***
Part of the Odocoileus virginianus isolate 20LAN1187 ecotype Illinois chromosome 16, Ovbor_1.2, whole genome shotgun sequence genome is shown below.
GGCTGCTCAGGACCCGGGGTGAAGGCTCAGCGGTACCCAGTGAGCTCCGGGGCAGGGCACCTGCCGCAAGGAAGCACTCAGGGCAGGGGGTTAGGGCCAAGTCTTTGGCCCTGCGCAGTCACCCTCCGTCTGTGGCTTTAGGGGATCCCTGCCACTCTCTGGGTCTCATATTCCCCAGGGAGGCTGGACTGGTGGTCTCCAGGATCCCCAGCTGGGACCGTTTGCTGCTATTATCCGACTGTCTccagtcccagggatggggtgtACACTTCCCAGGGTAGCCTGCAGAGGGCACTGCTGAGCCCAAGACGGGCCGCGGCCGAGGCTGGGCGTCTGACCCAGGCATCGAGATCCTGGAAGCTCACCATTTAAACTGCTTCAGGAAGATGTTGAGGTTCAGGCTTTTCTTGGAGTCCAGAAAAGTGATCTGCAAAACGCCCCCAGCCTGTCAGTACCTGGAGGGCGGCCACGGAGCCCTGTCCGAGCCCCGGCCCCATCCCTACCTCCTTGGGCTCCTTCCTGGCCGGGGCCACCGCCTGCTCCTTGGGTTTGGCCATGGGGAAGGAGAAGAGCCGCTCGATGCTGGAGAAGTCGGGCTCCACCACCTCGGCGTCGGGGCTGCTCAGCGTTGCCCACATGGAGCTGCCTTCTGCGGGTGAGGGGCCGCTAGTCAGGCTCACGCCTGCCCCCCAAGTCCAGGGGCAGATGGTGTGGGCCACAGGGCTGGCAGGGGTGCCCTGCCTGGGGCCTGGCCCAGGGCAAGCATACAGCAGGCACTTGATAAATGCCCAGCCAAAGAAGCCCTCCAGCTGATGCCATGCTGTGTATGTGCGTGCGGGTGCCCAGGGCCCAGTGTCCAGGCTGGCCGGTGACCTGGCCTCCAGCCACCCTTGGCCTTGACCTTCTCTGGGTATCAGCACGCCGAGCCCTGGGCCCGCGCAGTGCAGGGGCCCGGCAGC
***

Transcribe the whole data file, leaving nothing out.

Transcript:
Part of the Odocoileus virginianus isolate 20LAN1187 ecotype Illinois chromosome 16, Ovbor_1.2, whole genome shotgun sequence genome is shown below.
GGCTGCTCAGGACCCGGGGTGAAGGCTCAGCGGTACCCAGTGAGCTCCGGGGCAGGGCACCTGCCGCAAGGAAGCACTCAGGGCAGGGGGTTAGGGCCAAGTCTTTGGCCCTGCGCAGTCACCCTCCGTCTGTGGCTTTAGGGGATCCCTGCCACTCTCTGGGTCTCATATTCCCCAGGGAGGCTGGACTGGTGGTCTCCAGGATCCCCAGCTGGGACCGTTTGCTGCTATTATCCGACTGTCTccagtcccagggatggggtgtACACTTCCCAGGGTAGCCTGCAGAGGGCACTGCTGAGCCCAAGACGGGCCGCGGCCGAGGCTGGGCGTCTGACCCAGGCATCGAGATCCTGGAAGCTCACCATTTAAACTGCTTCAGGAAGATGTTGAGGTTCAGGCTTTTCTTGGAGTCCAGAAAAGTGATCTGCAAAACGCCCCCAGCCTGTCAGTACCTGGAGGGCGGCCACGGAGCCCTGTCCGAGCCCCGGCCCCATCCCTACCTCCTTGGGCTCCTTCCTGGCCGGGGCCACCGCCTGCTCCTTGGGTTTGGCCATGGGGAAGGAGAAGAGCCGCTCGATGCTGGAGAAGTCGGGCTCCACCACCTCGGCGTCGGGGCTGCTCAGCGTTGCCCACATGGAGCTGCCTTCTGCGGGTGAGGGGCCGCTAGTCAGGCTCACGCCTGCCCCCCAAGTCCAGGGGCAGATGGTGTGGGCCACAGGGCTGGCAGGGGTGCCCTGCCTGGGGCCTGGCCCAGGGCAAGCATACAGCAGGCACTTGATAAATGCCCAGCCAAAGAAGCCCTCCAGCTGATGCCATGCTGTGTATGTGCGTGCGGGTGCCCAGGGCCCAGTGTCCAGGCTGGCCGGTGACCTGGCCTCCAGCCACCCTTGGCCTTGACCTTCTCTGGGTATCAGCACGCCGAGCCCTGGGCCCGCGCAGTGCAGGGGCCCGGCAGC